Life Begets Life

 

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Reflecting on solitude and silence might give you the impression that we are to cut ourselves off from everyone and everything and enter into isolation. As a spiritual discipline, I think it is more accurately stepping into the presence of God causing us to both empty ourselves and refill ourselves.

 

I see that in the life of the Lord during His ministry on the earth. He seemed to have the perfect balance in His life. We see Him teaching large crowds of thousands of people as well as more intimate times He spent with only His disciples. We see Him enjoying the companionship of close friends like Lazarus, Mary, and Martha and we also see Him slipping off for times of solitude alone with His Father.

 

Dietrich Bonhoeffer said:

 

“Let him who cannot be alone beware of community…Let him who is not in community beware of being alone.”

 

If we can grow into a mature balance of time apart in solitude as well as time with others, we are more likely to respond to others from the fullness we gained in solitude rather than from a point of neediness.

 

God designed us to be in fellowship with one another, to support, encourage, and 1280exhort one another. It is in such a context we are gifted with accountability that produces growth and keeps us from slipping into the darkness that lurks about seeking to overtake us.

 

Every spiritual discipline has a purpose. Each is designed to help us grow and enable us to “walk in a manner worthy of the calling to which you have been called” as Paul writes to the church at Ephesus.

 

That calling includes being salt and light in the midst of whatever part of the world He has placed us. It includes being Him by loving others as He has loved us. To do that, be that, we must be regenerated, refreshed, renewed, and refilled by time alone with Him.

 

I so appreciate what Ruth Haley Barton says in this regard:

 

“If my experiences in solitude and silence don’t make a difference in this real-life moment, then I’m not sure any of this is worth much.”

 

 In the 17th century a lay brother in a Carmelite monastery in Paris wrote a little book, The Practice of the Presence of God that left us a treasure trove of wisdom about intimacy with the Lord and the value gained by practicing it. One of his quotes gives evidence to his own times alone with God:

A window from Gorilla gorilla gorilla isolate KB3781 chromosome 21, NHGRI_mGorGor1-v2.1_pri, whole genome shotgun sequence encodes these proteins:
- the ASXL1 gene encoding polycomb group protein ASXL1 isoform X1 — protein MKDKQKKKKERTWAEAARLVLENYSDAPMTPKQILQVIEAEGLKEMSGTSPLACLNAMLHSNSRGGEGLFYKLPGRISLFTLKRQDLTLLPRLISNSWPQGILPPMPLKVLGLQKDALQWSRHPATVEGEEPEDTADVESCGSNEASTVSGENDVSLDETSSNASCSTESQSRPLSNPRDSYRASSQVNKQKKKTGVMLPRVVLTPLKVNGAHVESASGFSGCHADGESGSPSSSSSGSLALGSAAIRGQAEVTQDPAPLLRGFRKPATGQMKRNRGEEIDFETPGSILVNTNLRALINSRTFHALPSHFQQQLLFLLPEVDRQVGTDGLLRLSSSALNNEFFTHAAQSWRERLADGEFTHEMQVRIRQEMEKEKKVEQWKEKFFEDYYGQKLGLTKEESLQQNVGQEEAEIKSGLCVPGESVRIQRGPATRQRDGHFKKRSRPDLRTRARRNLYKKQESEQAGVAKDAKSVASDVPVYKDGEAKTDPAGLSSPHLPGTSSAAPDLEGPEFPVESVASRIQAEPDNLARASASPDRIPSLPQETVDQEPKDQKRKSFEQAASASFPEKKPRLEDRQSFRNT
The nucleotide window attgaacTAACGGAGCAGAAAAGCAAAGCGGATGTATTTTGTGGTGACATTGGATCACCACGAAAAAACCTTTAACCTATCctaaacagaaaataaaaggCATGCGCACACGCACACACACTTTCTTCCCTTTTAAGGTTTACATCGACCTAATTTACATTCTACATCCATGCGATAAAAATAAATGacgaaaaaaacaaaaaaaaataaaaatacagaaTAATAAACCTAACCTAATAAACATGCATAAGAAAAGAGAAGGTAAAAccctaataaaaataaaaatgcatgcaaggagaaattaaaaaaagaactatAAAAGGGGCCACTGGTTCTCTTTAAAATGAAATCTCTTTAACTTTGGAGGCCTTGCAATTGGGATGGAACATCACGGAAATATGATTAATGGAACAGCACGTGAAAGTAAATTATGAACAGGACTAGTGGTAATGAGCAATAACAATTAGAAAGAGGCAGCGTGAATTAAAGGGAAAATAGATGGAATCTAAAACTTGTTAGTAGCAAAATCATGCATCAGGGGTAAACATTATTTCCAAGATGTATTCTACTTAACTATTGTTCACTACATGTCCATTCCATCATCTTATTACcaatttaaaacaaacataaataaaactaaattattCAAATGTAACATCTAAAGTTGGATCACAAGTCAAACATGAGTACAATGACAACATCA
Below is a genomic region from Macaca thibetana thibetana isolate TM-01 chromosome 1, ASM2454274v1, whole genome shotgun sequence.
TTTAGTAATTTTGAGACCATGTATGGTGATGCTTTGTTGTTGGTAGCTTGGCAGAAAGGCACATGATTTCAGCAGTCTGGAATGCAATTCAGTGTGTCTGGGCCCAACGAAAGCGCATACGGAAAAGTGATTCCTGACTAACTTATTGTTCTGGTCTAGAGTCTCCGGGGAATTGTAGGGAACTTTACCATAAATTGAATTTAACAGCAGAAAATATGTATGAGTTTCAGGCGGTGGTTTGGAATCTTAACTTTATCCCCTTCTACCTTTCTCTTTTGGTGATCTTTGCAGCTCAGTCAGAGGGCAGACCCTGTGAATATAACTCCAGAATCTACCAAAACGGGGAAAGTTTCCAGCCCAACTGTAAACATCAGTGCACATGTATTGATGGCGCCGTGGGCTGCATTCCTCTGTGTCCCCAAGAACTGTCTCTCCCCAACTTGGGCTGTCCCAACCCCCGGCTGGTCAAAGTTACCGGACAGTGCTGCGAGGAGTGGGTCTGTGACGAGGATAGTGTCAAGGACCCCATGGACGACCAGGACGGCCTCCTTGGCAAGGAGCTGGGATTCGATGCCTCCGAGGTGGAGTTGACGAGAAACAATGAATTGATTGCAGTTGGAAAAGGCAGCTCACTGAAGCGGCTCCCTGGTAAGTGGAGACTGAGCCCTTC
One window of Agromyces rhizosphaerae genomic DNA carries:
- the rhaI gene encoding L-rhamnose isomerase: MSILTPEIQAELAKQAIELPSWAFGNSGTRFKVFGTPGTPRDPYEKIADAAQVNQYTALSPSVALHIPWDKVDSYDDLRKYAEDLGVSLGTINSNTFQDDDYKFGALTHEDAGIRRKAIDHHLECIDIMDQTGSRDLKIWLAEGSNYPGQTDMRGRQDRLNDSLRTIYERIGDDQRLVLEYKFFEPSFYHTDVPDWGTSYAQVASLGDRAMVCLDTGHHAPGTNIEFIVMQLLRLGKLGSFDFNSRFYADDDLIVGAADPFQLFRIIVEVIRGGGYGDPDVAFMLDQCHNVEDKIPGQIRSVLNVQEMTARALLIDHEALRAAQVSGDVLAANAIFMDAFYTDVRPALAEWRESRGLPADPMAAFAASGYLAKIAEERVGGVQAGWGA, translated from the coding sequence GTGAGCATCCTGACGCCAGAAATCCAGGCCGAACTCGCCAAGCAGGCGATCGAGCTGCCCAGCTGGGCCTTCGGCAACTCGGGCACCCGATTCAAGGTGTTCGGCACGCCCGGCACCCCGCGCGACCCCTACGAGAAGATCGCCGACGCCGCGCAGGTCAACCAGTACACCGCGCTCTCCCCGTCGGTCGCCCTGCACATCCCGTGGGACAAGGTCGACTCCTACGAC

“One way to re-collect the mind easily in the time of prayer, and preserve it more in tranquility, is not to let it wander too far in other times: you should keep it strictly in the presence of God; and being accustomed to think of Him often, you will find it easy to keep your mind calm in the time of prayer, or at least to recall it from its wanderings.”

 

IMG_2709We know Him through many and diverse ways, but it seems to me that just as it is with my closest friends, I learn to know Him best in intimate times alone with Him.

 

Time spent with Him is never wasted, never selfish.

 

He invites us to time alone with Him because it equips us through healing, restoration, and refreshment to be more like Him, more available to Him for His purposes through transformation.

 

If we observe the lives of those who walked the most closely with Jesus, those who were His most intimate friends, we see clear evidences of humanity and failing. But we also see the gradual transformation of character that resulted in those very ones being used by God to light a flame in the world ignited by His light that still glows today.

 

Listen to Ruth Haley Barton’s description of what happens when we have experienced solitude and silence with Him:

 

“Over time we become safer for other seeking souls, because we are able to be with IMG_3259them and the issues they are dealing with without being hooked by our own anxieties and fears. We are comfortable with our humanity, because we have experienced God’s love and compassion in that place, and so it becomes very natural for us to extend love and compassion to others in their humanity.”

 

Barton’s words also convict us of the truth of who we are and often are not:

 

 “Sometimes we are downright mean and judgmental. But most, if not all, of our meanness comes out of the places within us that have been unattended and untouched by God’s love. Every broken place that has not been healed and transformed in God’s presence is a hard edge of our personality that slices and dices other people when they bump up against it.”

 

When we spend time alone with Him whether for a half hour or a day, our hearts are changed and filled to overflowing with the love that He is and when that is true, we leak more of that overflowing love to anyone around us.

 

How blessed that must make Him.

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9 thoughts on “Life Begets Life

  1. Well written! Taking time to recognize the importance of both community and personal peace hit my heart and mind today! Blessings to you and yours! Marie

    Your neighbor at Tune In Thursday

    Liked by 1 person

    1. Thanks, sweet friend! I typed a few comments on your discussion page this week and they disappeared when I clicked to preview them…will try to recreate them when I get a chance.💕

      Like

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